Thais celebrate new king’s birthday by giving alms to monks, and printing new stamps
Royal affairs are highly sensitive in Thailand, where the monarchy has limited power on paper but wields vast influence behind the scenes
Monks gathered for a mass alms-giving ceremony and glittering commemorative stamps were issued on Friday as Thais marked the 65th birthday of King Maha Vajiralongkorn – his first as monarch of the politically febrile nation.
Vajiralongkorn took the throne late last year after the death of his deeply revered father, Bhumibol Adulyadej, who built up a cult-like following during his 70-year reign.
Thailand is still mourning Bhumibol’s death and Friday’s celebrations were muted compared to the parades and other festivities that marked the late king’s birthdays.
It was not clear whether Vajiralongkorn was in his kingdom for his birthday or abroad, where he spends much of his time.
He did not attend an early morning religious ceremony outside Bangkok’s Royal Plaza, where more than 600 Buddhist monks lined up to receive alms from junta chief Prayuth Chan-ocha and other officials.
In other parts of the capital local businesses erected portraits of the new king while well-wishers lined up to get special edition postage stamps of the monarch.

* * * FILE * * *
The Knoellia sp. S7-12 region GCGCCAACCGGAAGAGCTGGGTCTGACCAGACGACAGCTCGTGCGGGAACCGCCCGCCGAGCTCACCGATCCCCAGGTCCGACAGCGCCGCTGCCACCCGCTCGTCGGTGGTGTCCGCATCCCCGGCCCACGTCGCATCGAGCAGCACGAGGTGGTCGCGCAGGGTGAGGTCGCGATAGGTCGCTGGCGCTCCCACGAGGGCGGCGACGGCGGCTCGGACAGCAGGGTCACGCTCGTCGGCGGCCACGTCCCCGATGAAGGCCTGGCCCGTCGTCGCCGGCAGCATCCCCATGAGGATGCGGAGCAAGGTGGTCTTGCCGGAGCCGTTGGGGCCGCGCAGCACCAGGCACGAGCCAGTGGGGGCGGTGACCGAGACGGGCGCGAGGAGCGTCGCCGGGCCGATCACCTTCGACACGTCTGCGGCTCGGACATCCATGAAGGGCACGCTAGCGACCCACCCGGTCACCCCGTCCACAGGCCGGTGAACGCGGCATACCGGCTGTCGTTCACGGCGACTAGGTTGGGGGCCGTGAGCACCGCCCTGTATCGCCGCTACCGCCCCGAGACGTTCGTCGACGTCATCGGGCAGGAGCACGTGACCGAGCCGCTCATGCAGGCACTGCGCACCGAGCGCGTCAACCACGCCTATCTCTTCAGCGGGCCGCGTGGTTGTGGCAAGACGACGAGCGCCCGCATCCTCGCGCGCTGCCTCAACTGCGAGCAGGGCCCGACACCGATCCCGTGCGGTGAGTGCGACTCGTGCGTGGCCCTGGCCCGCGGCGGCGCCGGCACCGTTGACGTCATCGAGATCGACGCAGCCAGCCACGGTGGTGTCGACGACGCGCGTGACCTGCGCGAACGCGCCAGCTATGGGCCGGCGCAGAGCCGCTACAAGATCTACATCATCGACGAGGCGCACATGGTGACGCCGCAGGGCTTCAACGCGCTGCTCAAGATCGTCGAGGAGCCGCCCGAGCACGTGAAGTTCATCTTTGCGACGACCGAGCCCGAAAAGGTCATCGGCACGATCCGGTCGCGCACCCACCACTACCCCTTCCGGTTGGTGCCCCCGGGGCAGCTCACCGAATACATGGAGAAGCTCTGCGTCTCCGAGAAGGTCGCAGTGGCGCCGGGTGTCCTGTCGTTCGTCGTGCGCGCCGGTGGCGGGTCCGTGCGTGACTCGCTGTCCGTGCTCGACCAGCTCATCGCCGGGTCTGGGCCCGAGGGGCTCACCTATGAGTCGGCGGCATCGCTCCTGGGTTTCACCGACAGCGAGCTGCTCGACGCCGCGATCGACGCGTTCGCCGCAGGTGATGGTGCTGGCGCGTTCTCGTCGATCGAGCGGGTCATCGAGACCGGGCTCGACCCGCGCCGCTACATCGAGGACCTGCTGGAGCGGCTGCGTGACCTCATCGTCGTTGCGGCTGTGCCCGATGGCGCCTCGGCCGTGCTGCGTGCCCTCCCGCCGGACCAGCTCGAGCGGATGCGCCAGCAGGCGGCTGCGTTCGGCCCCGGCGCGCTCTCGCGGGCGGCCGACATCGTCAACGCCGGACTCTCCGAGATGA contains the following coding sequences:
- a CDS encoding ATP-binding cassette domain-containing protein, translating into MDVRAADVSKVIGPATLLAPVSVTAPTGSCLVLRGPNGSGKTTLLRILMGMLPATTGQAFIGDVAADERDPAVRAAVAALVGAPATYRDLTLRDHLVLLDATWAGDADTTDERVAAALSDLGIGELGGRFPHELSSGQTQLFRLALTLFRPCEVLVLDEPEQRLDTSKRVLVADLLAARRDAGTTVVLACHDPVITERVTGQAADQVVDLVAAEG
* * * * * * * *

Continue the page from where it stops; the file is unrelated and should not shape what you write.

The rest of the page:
“The first day of the sales of the first stamp in the reign of King Rama X [Vajiralongkorn] ... was met with huge public interest,” Thailand’s postal service said in a statement.
Royal affairs are highly sensitive in Thailand, where the monarchy has limited power on paper but wields vast influence behind the scenes.
The institution is protected from criticism by a severe defamation law that has been aggressively enforced by the ultra-royalist junta and landed offenders decades in jail.
The opacity of palace affairs – and curbs on scrutinising the institution – make it difficult to parse the new king’s relationship with the military and other key powerbrokers.
But he has already asserted himself with several moves that consolidate his control over the palace bureaucracy and reduce government oversight.
Earlier this month, Vajiralongkorn was granted power to appoint all members of a body that oversees the palace’s multibillion-dollar financial portfolio. The committee was previously headed by the finance minister.
Under the new king’s direction, the junta has also removed constitutional provisions that require him to appoint a regent when overseas or have all royal decrees countersigned by a government official.
In May Vajiralongkorn took direct control of five state agencies overseeing palace affairs and security that were previously run by the government or military.